Don't Hide the Peas
Hiding vegetables in your kid's food may be unecessary
Posted by The Baby News
Lots of parents exhausted by negotiating meals with their children try to make sure their little ones get their daily dose of veggies by sneaking 'em into other foods. What a kid doesn't know can still help them, right? And recently, snack food makers have jumped on the bandwagon by offereing parents kiddie products that masquerade as regular junk food but in fact have a secret veggie ingredient. But if you've been hiding peas in your kid's burgers or buying sneakily healthy snack foods in the supermarket, listen up: A new study says hiding vegetables may be a useless and unnecessary practice.
Critics of the vegetable hiding method say it doesn't exactly encourage healthy eating habits. If you hide the good stuff, how are kids supposed to learn to choose them for themselves as they grow up?
Now researchers say that hiding veggies might not even be a factor in whether or not the kid eats them.
In a study published in the Journal of Nutrition Education and Behavior, researchers tested children's preferences for vegetable-laced sweets versus regular sweets. What the kids in the experiment didn't know was that the sweets they were tasting were both the same - both the chocolate chip cookie and the chickpea chocolate chip cookie actually contained chickpeas, but only one batch was in a labelled package that said clearly "chickpea." Then they did the same with "broccoli ginger spice cake."
What the researchers found was that the more familiar the child was with the vegetable (for example, broccoli), the more likely she would like the labeled broccoli ginger spice cake pretty much the same as the one that pretended it was just ginger spice cake. But if the child was unfamiliar with the hidden vegetable (for example, chickpeas), she would prefer the unlabelled "chocolate chip cookie" over the labelled "chickpea chocolate chip cookie." What does that tell us? It says that children are neophobes - they afraid of new foods. If the food is familiar and tastes pretty much like a sweet, there's no fear factor and no benefit in hiding it.
Bottom line: Your kid's going to get over neophobia if you introduce him to a variety of veggies. Once that's done, you can go ahead and buy the broccoli-cauliflower chocomarshmallow ice cream sunday and he'll eat it. Maybe.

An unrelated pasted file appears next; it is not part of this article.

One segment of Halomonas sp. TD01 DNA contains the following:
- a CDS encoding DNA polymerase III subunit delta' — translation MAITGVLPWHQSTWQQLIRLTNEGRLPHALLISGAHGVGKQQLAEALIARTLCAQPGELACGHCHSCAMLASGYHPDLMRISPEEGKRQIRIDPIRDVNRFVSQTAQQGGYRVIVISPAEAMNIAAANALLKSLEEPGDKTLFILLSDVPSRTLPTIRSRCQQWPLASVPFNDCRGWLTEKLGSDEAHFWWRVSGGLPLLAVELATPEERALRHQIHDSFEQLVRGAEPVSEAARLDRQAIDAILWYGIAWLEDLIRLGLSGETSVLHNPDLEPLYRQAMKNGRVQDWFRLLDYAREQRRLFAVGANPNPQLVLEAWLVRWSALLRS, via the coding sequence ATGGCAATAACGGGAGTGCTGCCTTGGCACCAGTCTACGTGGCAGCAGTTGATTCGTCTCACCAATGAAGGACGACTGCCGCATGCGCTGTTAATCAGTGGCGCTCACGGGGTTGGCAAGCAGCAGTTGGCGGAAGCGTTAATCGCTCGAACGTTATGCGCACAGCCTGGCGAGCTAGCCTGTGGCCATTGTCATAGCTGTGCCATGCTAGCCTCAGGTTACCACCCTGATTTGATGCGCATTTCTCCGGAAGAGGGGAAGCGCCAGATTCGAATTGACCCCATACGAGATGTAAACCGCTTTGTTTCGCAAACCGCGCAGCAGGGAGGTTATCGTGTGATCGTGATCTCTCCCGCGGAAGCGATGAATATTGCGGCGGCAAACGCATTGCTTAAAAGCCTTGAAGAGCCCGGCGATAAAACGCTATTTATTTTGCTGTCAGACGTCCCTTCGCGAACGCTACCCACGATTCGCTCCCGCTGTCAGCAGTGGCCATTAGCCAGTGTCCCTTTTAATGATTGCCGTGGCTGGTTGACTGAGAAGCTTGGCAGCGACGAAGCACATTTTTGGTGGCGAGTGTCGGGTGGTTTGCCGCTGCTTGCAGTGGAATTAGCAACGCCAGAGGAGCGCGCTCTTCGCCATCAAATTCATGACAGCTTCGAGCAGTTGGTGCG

Have you ever tried hiding vegetables in you child's food?
3 back to preschool
Mrs. P -
04/26/2012 16:11 PM
The health foods wouldn't have to be hidden if they were the first things introduced to children until the age of 2. I fed my daughter all kinds of different jars of veggies when she started eating them. From single veg's to multiple mixed veg's, she got it all and I didn't just give her a bite, watch her make a face/spit it out and decide "Oh she doesn't like this, let's go back to the *insert veggie most likely to eat" Veggie." and then not give it to her again. Yeah they aren't going to like it at first, but that is natural, it is new. And keeping them eating those same veggies until they are 2/3 will keep them from going through the "new" phase again. My daughter's newest thing is to say she doesn't like it just so she doesn't have to eat it, even though I know she loves the food. I still make her eat it because I refuse to have a picky eater who only wants to eat the junk.
Mrs. Aa -
03/09/2012 22:07 PM
Oh I sometimes hide the veggies, and I have no problem doing that. My kids eat very healthy, both my toddler and my 9yo eat a wide variety of fruits and vegetables, but sometimes they don't want it. The toddler, because she is in that fase of being picky "just because": one day she'll devour something and next day she won't take a single bite of the same thing. And my 10yo, well, is a 10yo. He eats broccoli, and carrots, spinach, asparagus, heck, he will eat anything I tell him he has to eat "because it's good for you", but he is still just a kid, who sometimes just doesn't want it. And sometimes I'm really not in the mood for struggling about it. I don't negotiate food with him, he "has to" eat it, period, but we can relax about it sometimes, too. So I'll let him slide once in a while... And other times I'll just sneak the "green stuff" in his bolognese sauce, or anywhere it'll pass unnoticed. And everyone is happy. I mean, why not? He is big enough to know what is healthy... He understands that. And he makes good choices often, and only eats sweet treats on weekends. I totally disagree that it's "unnecessary and useless" - tell that to a mom who has a really hard time making her kids eat and I doubt she will say its useless. Eating healthy should be a habit, yes, but it's definitely NOT a choice. Not in my house anyways. It's a "must"!